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Can white people be victims of racism? Show more Show less

In 2011 Harvard and Tufts universities published a landmark study into American attitudes to racism. Many found their findings surprising. White respondents believed their communities were subject to more racism than their black counterparts. Their belief was that post-civil rights efforts to correct anti-black prejudice had come at the expense of white people. But this idea of"reverse racism" frequently comes under fire . As study co-author Samuel Sommers writes, ""It's a pretty surprising finding when you think of the wide range of disparities that still exist in society, most of which show black Americans with worse outcomes than whites in areas such as income, home ownership, health, and employment." In the decade since the paper was published, this debate has become more central to the political agenda. Investigating prejudice, identity and ethnicity, has become critical to understanding how racism is performed and reproduced. So, can white people be victims of racism?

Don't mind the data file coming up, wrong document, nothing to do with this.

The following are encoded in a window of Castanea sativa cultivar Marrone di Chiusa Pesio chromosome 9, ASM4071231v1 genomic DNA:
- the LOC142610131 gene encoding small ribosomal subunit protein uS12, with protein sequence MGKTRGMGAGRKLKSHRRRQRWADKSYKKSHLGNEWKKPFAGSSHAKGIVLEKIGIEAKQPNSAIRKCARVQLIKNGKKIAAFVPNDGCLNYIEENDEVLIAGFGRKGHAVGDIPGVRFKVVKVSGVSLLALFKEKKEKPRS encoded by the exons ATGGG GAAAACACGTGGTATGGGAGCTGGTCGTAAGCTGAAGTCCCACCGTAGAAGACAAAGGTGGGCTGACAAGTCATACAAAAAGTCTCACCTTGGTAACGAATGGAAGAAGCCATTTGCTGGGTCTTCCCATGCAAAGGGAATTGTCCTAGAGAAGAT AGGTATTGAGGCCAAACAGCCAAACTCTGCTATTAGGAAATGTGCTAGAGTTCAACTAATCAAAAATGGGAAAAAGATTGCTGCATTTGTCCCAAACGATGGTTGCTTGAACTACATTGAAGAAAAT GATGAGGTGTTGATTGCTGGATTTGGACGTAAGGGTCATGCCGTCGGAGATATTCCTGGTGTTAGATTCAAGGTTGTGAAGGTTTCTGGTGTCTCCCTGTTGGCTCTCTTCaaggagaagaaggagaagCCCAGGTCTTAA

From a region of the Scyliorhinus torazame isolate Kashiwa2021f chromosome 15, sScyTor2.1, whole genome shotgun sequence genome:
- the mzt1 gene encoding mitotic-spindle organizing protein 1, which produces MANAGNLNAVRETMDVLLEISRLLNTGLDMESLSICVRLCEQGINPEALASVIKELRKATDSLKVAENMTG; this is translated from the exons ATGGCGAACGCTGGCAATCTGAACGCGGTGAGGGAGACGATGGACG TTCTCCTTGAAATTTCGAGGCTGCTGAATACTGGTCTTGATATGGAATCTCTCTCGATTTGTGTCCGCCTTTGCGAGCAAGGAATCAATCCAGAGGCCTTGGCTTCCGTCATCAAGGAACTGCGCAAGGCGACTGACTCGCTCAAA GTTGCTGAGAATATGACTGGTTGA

"No! White people cannot be victims of racism!" Show more Show less

This perspective believes that racism does not exist in a vacuum. Racism is predicated on systemic oppression; something is racist because it deepens existing racial inequalities. Whites are the primary beneficiaries of society's norms and institutions. Therefore, they cannot be victims of racism.
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Racism is based on systemic power relationships

Racism is one directional. White people cannot be victims of racism because they occupy a superior position within society. The basest description of racism might be a belief that certain races are inferior to others. However, this is problematic because it does not account for the power structures that perpetuate racial inequality. Racism is predicated on some racial groups being more powerful than others. Uneven power dynamics allow it to function and flourish. The measure of racism is therefore in its wider implications: how it feeds into structural inequalities that sustain dangerous attitudes about certain groups. A black person making a negative comment about white people might be offensive, but it is not essentially racist, because their words do not have structural implications. The same is not true were these roles reversed. Proponents include anti-racism scholar Guilaine Kinouani, Metro journalist Natalie Morris and the cast of Dear White People.
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    This page was last edited on Monday, 29 Jun 2020 at 13:47 UTC